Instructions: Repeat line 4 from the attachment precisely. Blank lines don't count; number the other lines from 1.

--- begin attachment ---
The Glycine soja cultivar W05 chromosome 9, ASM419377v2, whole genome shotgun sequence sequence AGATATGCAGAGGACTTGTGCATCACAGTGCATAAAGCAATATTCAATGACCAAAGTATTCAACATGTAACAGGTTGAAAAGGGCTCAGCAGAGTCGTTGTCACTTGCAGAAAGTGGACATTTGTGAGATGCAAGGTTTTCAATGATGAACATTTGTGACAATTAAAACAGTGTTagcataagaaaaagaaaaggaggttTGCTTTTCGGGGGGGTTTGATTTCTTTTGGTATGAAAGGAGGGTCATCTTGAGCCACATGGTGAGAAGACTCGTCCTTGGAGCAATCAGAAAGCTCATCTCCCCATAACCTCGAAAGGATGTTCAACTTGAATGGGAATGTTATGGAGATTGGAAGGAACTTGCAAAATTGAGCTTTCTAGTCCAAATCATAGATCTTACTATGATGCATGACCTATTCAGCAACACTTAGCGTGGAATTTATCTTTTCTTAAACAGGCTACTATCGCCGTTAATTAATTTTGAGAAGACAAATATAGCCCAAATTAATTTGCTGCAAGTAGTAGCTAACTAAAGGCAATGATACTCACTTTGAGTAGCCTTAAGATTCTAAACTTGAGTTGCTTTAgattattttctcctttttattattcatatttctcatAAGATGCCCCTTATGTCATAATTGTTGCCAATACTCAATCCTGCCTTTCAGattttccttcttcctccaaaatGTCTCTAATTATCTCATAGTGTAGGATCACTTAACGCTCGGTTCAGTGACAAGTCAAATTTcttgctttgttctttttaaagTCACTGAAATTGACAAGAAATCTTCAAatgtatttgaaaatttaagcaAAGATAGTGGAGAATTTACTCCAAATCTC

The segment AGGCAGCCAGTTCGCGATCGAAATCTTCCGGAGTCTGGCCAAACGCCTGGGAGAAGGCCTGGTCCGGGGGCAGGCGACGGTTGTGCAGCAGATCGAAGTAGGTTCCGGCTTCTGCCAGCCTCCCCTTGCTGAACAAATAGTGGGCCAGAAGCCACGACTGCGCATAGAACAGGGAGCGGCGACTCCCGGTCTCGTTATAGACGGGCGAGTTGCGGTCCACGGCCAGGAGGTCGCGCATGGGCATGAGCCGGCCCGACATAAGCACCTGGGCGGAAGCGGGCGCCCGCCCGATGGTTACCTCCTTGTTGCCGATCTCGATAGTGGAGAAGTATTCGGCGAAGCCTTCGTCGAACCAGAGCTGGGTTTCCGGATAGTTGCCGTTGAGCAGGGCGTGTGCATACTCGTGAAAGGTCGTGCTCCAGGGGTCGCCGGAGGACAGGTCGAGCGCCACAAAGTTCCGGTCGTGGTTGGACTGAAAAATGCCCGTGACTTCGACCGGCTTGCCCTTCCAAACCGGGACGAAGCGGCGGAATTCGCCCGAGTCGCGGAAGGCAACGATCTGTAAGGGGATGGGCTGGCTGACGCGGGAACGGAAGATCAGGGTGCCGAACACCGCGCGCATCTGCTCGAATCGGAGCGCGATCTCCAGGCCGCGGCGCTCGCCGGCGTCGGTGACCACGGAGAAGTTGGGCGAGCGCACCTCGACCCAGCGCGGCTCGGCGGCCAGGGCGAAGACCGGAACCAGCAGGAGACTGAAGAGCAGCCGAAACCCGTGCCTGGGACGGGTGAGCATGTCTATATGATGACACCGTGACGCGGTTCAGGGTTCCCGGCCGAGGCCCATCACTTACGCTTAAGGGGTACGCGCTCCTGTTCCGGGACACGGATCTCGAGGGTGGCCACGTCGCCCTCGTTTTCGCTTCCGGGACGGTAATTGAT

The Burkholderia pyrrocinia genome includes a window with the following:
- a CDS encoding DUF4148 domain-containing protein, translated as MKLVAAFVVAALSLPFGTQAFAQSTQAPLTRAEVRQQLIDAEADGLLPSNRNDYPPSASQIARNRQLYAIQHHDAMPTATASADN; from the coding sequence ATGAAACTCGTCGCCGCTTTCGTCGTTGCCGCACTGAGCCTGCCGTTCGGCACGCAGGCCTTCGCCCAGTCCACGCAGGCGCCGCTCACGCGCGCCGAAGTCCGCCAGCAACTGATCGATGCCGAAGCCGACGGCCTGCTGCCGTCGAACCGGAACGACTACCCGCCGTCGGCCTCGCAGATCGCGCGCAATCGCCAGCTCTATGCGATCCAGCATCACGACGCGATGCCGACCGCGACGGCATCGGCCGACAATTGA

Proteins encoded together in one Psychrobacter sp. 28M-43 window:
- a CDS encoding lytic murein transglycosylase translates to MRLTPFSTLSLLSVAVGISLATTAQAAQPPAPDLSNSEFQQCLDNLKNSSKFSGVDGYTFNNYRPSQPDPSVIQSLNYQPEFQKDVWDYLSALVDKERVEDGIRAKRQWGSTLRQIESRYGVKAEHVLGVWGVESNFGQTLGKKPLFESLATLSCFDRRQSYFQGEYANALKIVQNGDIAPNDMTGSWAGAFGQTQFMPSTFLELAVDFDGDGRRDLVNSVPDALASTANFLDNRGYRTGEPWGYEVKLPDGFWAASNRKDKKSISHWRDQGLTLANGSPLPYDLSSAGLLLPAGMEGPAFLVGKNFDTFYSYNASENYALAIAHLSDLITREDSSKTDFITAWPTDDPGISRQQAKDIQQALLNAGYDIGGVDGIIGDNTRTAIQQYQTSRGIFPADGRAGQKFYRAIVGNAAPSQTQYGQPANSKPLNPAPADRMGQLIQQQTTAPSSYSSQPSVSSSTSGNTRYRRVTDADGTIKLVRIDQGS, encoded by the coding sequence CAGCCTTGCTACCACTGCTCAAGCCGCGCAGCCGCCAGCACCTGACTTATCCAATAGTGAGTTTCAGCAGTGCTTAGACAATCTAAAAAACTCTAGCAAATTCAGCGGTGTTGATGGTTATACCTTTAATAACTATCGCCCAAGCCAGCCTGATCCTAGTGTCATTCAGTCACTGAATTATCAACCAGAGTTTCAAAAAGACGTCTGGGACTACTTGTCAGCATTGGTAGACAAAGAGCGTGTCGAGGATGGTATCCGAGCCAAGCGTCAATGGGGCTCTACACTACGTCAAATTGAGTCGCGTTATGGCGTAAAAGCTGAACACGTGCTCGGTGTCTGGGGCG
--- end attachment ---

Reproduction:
- a CDS encoding DUF4148 domain-containing protein, translated as MKLVAAFVVAALSLPFGTQAFAQSTQAPLTRAEVRQQLIDAEADGLLPSNRNDYPPSASQIARNRQLYAIQHHDAMPTATASADN; from the coding sequence ATGAAACTCGTCGCCGCTTTCGTCGTTGCCGCACTGAGCCTGCCGTTCGGCACGCAGGCCTTCGCCCAGTCCACGCAGGCGCCGCTCACGCGCGCCGAAGTCCGCCAGCAACTGATCGATGCCGAAGCCGACGGCCTGCTGCCGTCGAACCGGAACGACTACCCGCCGTCGGCCTCGCAGATCGCGCGCAATCGCCAGCTCTATGCGATCCAGCATCACGACGCGATGCCGACCGCGACGGCATCGGCCGACAATTGA